Can Apple change ads the way it changed music and games?

Once upon a time, Apple was the iPod company. iPods were a much bigger business than the Mac, and they also made Apple a dominant force in the music industry. Then, as we all know, Apple jumped horse to the iPhone, which was a vastly bigger business again. But meanwhile, music switched from the download-to-own model pioneered by Apple to subscription streaming, and Apple was very late to streaming. Today it has an adequate, me-too streaming music product, but it’s far from setting the agenda. Apple doesn’t matter much in music anymore.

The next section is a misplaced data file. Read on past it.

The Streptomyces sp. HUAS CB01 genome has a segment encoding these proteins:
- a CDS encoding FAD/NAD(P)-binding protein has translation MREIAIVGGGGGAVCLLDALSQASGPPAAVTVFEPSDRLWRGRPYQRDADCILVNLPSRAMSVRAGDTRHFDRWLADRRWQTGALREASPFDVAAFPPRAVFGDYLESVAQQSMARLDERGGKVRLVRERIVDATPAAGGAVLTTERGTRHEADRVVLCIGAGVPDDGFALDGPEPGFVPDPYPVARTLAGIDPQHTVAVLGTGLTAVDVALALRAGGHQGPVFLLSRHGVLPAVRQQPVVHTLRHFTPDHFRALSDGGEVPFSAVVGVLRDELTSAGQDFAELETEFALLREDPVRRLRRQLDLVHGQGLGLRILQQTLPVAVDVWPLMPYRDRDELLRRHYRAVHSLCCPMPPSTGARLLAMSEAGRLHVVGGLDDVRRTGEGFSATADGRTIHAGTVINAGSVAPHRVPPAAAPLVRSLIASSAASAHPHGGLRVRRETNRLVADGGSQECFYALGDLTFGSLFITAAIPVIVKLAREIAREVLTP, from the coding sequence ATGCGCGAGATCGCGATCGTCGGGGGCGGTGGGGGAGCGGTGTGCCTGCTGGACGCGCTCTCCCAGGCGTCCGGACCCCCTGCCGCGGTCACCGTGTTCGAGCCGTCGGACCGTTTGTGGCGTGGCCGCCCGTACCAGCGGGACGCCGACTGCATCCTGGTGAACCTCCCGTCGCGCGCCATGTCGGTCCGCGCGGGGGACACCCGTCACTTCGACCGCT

However, the switch to streaming also meant that music lost the strategic leverage that it had for Apple and other device companies - if you switched between stores you lost all the music you’d already bought, but if you switch streaming services you only lose your playlists, if that. Music stopped mattering as a way to lock people into an ecosystem, and it stopped being a strategic lever. Apple could perhaps* have created streaming itself, if it had had the vision, but it had little to gain from it.

What came after music? When Apple announced the iPhone, back in 2007, it also announced the original Apple TV, earlier in the same event. But the Apple TV never really went anywhere. Hulu launched that year, and everyone in the TV industry knew that the future, at some point, would be unbundling and streaming. Steve Jobs thought he could do to TV what he had done to music - (Read more...)